We’re announcing a new watch called Pebble Time with a new timeline interface. Pebble Time features a new color e-paper display and microphone for responding to notifications. No compromises on what you love about Pebble: up to 7 days of battery life, water resistance and customizability. Pebble Time is fully compatible with all 6,500+ existing Pebble apps and watch faces. Three colors available exclusively on Kickstarter. Pebble Time starts shipping in May.
It’s going to retail for $199. When compared against the $349 Apple Watch Sport, I can’t comprehend how this product is compelling for iPhone users. This smartwatch doesn’t ship until May — even if you are unsure about the Apple Watch, you might as well wait until April to compare.
At a software level, the Apple Watch will outclass the Pebble Time in every way. Third-parties cannot integrate with peripherals as closely as Apple can. The Watch has special privileges: it can have a permanent connection with the host iPhone, sending data far beyond the current list of notifications. I foresee features like Handoff are crucial to the smartwatch-phone experience and you will miss them on non-Apple accessories.
On hardware, Pebble has gone in a different direction to Apple. (Small devices require tradeoffs). Rather than OLED, the Time uses a colour eInk display, which can show 64 colours1. This means you could play a NES Super Mario platformer on your wrist, but things like photos are not going to work. This is an interesting decision. Although I question whether users will want to look at their ‘universe of photos’ a la Apple Watch, almost any app notification nowadays benefits from a full colour image. Facebook profile pictures being the obvious example.
In addition, e-paper display refresh rates are lacklustre. The Pebble Time UI has some interesting context transitions, reminiscent of hand-drawn animations. The Clock irregularly transforms into a smaller representation, for instance. It’s a cool effect on the concept videos. However, on the watch itself the frame-rate of this transition is severely impaired by the screen technology. It looks bad.
The e-paper display does mean that the Time has a week of battery life. This sounds awesome, but I really don’t think battery longevity is enough to ‘outperform’ Apple’s efforts. Smartwatches have natural charge cycles. Use in day, charge at night. As a long as a smartwatch can last the waking hours, I don’t think anything beyond that threshold matters2.
Bringing utility to the table is much more important than battery life. The Apple Watch simply does a lot more stuff than the Pebble does. Plus, ostensibly, it looks a lot nicer on your wrist and is available in far superior material finishes.
1 An improvement over the original Pebble, nonetheless, which could display only black and white.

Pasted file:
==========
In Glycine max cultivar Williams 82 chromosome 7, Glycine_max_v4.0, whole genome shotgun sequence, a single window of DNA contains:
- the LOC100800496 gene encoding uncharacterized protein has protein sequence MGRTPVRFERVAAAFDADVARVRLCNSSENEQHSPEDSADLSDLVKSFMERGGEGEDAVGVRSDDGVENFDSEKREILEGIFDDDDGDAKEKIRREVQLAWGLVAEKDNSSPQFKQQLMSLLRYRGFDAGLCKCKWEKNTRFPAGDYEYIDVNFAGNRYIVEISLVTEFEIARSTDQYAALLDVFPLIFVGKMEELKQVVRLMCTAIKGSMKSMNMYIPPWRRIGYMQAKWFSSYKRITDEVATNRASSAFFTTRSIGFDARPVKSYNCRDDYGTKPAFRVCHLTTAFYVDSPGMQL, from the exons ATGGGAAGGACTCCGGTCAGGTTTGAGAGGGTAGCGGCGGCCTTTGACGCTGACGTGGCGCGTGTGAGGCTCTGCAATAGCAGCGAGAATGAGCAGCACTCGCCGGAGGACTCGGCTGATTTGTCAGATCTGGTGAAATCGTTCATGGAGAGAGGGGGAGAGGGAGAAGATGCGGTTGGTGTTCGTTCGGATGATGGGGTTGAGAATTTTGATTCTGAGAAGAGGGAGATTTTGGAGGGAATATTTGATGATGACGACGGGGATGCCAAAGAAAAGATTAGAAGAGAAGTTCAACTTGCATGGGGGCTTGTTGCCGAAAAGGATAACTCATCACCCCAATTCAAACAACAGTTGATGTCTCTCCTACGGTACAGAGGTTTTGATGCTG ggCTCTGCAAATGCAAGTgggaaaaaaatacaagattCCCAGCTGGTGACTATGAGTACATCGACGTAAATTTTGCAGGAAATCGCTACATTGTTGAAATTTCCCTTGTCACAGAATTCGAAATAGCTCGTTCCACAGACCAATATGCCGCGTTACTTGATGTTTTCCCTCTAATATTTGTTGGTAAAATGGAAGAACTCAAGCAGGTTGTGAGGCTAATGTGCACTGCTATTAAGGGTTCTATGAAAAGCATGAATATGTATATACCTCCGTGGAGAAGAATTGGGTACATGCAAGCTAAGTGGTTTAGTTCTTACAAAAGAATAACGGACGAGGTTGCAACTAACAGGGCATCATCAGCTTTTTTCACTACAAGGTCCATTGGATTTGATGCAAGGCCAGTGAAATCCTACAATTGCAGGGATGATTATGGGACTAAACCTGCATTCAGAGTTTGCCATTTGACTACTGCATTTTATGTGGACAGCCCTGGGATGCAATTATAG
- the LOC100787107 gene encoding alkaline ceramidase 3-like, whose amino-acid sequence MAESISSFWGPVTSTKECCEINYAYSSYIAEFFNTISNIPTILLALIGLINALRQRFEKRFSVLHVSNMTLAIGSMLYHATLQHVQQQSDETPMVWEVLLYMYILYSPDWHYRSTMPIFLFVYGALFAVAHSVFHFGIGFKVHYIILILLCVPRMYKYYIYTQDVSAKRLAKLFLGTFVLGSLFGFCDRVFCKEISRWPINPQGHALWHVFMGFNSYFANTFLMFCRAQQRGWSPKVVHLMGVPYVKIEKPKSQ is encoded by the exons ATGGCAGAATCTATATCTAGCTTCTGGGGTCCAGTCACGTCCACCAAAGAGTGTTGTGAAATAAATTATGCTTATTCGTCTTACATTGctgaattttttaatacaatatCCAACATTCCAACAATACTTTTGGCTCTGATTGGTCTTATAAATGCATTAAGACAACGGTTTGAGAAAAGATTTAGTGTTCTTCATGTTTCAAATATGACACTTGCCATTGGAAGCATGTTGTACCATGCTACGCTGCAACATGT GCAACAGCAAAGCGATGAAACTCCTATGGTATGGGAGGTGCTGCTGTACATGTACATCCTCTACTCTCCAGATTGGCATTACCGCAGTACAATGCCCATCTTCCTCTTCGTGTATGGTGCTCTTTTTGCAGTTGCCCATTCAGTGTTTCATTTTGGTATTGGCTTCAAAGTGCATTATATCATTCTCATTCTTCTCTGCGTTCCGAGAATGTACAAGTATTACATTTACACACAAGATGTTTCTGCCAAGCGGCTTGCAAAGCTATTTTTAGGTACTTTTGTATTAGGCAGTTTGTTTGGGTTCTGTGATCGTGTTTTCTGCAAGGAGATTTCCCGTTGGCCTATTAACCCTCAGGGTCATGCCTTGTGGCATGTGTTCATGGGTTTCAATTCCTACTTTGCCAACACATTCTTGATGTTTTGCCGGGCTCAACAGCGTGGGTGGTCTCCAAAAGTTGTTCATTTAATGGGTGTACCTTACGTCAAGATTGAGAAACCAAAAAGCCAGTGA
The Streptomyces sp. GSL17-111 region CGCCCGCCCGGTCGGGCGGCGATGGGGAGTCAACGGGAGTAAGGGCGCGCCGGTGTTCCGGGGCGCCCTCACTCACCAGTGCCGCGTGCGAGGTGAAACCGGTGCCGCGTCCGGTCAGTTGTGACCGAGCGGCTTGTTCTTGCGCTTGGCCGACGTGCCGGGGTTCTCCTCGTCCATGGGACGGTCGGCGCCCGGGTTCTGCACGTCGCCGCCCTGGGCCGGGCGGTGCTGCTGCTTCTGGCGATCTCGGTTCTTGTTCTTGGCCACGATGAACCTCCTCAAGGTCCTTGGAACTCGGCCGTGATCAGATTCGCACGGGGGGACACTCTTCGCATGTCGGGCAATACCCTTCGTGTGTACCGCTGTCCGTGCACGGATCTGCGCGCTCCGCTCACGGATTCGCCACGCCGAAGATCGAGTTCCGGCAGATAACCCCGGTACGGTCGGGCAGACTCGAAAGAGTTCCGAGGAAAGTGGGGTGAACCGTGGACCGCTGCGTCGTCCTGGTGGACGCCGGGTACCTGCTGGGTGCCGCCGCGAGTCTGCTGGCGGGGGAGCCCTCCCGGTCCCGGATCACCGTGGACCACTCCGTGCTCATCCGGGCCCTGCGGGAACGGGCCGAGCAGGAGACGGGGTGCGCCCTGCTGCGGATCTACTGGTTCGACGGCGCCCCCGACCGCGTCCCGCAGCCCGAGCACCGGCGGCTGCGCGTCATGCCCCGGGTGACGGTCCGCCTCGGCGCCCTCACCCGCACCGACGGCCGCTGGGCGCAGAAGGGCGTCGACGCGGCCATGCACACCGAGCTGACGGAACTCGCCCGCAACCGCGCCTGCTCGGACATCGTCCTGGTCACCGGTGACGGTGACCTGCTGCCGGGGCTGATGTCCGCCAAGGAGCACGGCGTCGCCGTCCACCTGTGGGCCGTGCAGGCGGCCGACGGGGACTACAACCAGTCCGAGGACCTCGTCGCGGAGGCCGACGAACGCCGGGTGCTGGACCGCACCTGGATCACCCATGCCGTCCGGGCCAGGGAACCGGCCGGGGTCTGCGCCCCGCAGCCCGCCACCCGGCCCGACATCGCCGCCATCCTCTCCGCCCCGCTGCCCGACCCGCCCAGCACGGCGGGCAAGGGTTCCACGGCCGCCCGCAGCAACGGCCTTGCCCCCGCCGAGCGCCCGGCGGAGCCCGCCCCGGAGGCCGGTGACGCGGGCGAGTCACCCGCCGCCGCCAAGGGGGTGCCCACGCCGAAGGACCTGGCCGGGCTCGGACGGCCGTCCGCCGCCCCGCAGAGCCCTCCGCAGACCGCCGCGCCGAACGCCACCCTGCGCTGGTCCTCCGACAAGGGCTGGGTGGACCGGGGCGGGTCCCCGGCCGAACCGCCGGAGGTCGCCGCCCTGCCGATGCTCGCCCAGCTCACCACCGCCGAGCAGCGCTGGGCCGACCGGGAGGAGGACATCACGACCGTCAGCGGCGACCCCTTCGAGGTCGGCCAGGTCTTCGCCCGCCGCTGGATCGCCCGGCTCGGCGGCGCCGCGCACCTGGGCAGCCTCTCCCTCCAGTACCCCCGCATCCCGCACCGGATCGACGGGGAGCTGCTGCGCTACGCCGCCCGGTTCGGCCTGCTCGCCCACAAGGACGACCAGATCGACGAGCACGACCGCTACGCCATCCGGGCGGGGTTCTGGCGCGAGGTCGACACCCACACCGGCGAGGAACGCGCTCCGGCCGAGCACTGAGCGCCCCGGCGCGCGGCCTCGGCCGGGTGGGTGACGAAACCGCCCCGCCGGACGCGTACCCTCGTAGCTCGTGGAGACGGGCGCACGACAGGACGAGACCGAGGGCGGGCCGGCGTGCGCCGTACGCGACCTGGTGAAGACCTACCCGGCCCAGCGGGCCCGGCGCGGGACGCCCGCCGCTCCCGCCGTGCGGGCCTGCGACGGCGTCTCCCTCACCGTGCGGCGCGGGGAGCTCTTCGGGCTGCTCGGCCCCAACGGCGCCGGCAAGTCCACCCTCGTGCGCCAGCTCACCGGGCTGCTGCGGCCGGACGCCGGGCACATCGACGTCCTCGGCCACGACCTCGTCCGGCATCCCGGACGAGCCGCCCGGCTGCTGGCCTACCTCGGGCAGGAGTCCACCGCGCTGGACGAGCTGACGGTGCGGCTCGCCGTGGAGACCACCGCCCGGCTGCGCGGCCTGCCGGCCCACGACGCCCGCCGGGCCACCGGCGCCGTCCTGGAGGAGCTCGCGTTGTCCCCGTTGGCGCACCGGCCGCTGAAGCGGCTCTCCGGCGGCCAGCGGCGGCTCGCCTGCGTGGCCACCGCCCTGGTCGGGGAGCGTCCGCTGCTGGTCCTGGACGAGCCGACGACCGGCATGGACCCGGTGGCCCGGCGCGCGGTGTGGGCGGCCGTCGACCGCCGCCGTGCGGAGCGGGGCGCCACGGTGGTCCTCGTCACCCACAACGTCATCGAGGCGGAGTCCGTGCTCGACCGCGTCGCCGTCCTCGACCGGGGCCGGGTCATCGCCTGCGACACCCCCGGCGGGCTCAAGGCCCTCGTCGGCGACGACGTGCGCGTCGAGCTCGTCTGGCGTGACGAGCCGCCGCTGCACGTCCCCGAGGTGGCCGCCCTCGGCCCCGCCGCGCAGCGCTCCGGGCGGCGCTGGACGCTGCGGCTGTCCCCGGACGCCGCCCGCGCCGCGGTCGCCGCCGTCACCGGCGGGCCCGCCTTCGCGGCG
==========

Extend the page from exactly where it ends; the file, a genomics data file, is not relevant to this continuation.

2 Tradeoffs. One day backlit smartwatches will have several day battery life.
Well, one million of those users were people who downloaded iOS 8 and either never reopened Twitter, or forgot their password and couldn’t log back in. The other three million were lost due to Safari’s Reader section, which no longer pings Twitter automatically for content like it did in iOS 7. Users who were counted as active because of this automatic pinging on iOS 7 were then lost when they updated to iOS 8.
Basically, Safari’s Shared Links section made you count as an active Twitter user, even if you never opened the view on iOS 7, as long as you had a Twitter account logged in in Settings. iOS 8 stops Twitter from counting you as an active user because it only fetches when Shared Links is opened. Twitter blames this change for 3 million users ‘leaving’.
However, I don’t think you can say that users have left Twitter because of iOS 8. These users should never have been counted as active, because they really weren’t. The way the Safari app worked before just made them classify as active in Twitter’s analytics. It was over-counting.
The new behaviour is a more accurate representation of how many people actually use the service. The three million weren’t “lost” — they should never have been included in the statistics at all.
Since the Pokémon Corporate Personhood Act of 2015, as spearheaded by Professor OAK, Pokémon became free to start their own companies, mandating the design of Pokémon brand identities.
We were on the forefront of this radical development and designed several visual identities for Pokémon.
Some really cool concepts here. You could probably convince a layman some of the more ridiculous ones are actually logos of real companies. I’m not sure if that’s a comment on the quality of the designs or a indictment of the ludicrous names modern day startups call themselves.